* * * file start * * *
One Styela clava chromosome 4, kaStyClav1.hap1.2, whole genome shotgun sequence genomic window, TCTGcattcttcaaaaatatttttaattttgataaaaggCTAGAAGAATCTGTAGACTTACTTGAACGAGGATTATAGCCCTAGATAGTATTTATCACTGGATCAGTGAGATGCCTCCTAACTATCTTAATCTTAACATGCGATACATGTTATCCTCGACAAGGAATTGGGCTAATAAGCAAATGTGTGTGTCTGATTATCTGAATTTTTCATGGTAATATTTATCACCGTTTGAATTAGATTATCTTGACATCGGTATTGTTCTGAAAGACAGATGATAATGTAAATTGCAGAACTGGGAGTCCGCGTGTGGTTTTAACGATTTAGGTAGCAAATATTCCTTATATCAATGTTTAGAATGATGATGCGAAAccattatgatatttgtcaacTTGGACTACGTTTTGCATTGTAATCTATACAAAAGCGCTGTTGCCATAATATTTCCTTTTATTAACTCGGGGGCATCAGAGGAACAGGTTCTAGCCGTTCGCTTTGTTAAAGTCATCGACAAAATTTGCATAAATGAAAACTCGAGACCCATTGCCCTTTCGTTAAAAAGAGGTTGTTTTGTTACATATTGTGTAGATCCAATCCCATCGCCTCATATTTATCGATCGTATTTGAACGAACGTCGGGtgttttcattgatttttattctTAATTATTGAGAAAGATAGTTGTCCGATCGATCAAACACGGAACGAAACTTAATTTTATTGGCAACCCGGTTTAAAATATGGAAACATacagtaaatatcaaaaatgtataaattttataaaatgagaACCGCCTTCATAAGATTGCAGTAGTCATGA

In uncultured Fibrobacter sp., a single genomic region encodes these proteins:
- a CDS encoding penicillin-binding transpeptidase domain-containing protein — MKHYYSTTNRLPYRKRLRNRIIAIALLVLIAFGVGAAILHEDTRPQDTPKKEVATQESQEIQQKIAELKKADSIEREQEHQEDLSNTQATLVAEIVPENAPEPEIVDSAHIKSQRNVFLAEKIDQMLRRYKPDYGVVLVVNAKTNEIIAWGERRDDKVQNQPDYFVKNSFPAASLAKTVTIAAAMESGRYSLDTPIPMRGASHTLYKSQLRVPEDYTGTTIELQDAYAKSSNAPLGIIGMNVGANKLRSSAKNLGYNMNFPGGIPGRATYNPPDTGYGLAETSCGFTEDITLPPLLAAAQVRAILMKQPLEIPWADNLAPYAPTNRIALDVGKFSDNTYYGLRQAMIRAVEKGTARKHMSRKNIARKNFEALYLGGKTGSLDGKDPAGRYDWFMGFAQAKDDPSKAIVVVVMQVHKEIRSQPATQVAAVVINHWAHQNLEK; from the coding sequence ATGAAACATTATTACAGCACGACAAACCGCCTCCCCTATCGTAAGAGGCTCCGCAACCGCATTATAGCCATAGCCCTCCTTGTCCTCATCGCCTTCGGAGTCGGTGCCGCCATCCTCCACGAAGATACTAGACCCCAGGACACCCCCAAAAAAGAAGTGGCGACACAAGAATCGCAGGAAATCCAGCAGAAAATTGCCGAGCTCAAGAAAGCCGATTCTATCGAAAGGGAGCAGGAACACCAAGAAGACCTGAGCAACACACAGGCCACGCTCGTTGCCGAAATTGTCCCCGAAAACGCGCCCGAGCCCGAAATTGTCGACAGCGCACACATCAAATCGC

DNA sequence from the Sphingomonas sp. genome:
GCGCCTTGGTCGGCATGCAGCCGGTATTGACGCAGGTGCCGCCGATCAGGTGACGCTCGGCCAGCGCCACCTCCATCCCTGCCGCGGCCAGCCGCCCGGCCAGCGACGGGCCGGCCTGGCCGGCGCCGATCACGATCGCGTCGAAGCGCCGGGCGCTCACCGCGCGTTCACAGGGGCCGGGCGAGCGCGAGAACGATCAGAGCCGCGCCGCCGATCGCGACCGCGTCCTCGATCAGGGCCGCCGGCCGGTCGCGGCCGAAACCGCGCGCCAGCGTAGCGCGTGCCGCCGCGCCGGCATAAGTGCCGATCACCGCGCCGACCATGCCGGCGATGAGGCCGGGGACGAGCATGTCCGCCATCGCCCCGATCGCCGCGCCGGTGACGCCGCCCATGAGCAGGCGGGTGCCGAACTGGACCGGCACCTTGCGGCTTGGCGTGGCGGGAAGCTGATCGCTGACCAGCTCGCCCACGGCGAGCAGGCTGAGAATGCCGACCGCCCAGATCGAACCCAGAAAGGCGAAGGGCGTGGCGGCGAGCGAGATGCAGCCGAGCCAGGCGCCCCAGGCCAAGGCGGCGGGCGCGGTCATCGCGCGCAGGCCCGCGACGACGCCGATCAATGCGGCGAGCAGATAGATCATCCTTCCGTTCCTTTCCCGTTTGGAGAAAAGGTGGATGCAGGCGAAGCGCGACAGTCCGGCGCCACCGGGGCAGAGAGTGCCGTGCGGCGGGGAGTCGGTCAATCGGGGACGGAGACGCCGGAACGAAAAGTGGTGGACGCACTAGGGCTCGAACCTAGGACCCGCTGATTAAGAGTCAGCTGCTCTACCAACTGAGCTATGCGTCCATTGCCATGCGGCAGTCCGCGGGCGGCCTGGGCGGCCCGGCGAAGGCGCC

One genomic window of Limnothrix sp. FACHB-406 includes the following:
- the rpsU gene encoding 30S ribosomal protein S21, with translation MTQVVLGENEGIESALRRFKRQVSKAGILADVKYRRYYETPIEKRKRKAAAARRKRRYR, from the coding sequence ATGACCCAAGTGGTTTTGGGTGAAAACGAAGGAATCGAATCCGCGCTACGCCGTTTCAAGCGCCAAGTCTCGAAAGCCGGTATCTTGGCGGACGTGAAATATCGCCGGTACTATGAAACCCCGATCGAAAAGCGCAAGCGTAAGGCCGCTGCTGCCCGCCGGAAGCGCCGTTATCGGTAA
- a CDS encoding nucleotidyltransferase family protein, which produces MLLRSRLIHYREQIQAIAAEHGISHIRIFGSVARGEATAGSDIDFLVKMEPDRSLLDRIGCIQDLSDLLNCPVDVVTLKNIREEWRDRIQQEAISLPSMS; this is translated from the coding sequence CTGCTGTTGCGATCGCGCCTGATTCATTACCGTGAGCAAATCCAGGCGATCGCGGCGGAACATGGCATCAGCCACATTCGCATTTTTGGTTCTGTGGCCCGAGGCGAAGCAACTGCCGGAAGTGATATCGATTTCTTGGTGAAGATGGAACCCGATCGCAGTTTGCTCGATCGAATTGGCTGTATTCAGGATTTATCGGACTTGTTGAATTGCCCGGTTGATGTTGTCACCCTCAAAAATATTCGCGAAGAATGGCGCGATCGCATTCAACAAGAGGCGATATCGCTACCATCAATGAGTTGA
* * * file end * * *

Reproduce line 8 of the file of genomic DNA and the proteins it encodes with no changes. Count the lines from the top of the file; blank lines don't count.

- a CDS encoding nucleotidyltransferase family protein, which produces MLLRSRLIHYREQIQAIAAEHGISHIRIFGSVARGEATAGSDIDFLVKMEPDRSLLDRIGCIQDLSDLLNCPVDVVTLKNIREEWRDRIQQEAISLPSMS; this is translated from the coding sequence CTGCTGTTGCGATCGCGCCTGATTCATTACCGTGAGCAAATCCAGGCGATCGCGGCGGAACATGGCATCAGCCACATTCGCATTTTTGGTTCTGTGGCCCGAGGCGAAGCAACTGCCGGAAGTGATATCGATTTCTTGGTGAAGATGGAACCCGATCGCAGTTTGCTCGATCGAATTGGCTGTATTCAGGATTTATCGGACTTGTTGAATTGCCCGGTTGATGTTGTCACCCTCAAAAATATTCGCGAAGAATGGCGCGATCGCATTCAACAAGAGGCGATATCGCTACCATCAATGAGTTGA